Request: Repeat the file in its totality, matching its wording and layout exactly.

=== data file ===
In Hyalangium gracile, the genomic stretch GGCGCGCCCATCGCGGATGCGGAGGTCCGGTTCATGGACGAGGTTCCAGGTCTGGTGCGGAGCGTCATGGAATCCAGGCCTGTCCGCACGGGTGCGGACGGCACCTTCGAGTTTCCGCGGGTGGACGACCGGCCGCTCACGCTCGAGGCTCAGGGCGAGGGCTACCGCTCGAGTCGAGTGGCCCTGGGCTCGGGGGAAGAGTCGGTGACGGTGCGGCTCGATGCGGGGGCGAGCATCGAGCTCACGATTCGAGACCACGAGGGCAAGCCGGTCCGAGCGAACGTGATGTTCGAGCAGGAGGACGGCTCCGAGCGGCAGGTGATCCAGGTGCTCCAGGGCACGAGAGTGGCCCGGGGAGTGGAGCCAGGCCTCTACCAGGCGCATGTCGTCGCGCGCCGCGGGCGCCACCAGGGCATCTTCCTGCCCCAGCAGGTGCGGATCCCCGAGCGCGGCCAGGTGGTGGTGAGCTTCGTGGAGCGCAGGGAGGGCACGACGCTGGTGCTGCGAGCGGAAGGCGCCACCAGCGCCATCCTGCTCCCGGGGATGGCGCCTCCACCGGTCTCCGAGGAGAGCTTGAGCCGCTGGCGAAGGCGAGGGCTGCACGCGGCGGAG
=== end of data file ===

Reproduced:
In Hyalangium gracile, the genomic stretch GGCGCGCCCATCGCGGATGCGGAGGTCCGGTTCATGGACGAGGTTCCAGGTCTGGTGCGGAGCGTCATGGAATCCAGGCCTGTCCGCACGGGTGCGGACGGCACCTTCGAGTTTCCGCGGGTGGACGACCGGCCGCTCACGCTCGAGGCTCAGGGCGAGGGCTACCGCTCGAGTCGAGTGGCCCTGGGCTCGGGGGAAGAGTCGGTGACGGTGCGGCTCGATGCGGGGGCGAGCATCGAGCTCACGATTCGAGACCACGAGGGCAAGCCGGTCCGAGCGAACGTGATGTTCGAGCAGGAGGACGGCTCCGAGCGGCAGGTGATCCAGGTGCTCCAGGGCACGAGAGTGGCCCGGGGAGTGGAGCCAGGCCTCTACCAGGCGCATGTCGTCGCGCGCCGCGGGCGCCACCAGGGCATCTTCCTGCCCCAGCAGGTGCGGATCCCCGAGCGCGGCCAGGTGGTGGTGAGCTTCGTGGAGCGCAGGGAGGGCACGACGCTGGTGCTGCGAGCGGAAGGCGCCACCAGCGCCATCCTGCTCCCGGGGATGGCGCCTCCACCGGTCTCCGAGGAGAGCTTGAGCCGCTGGCGAAGGCGAGGGCTGCACGCGGCGGAG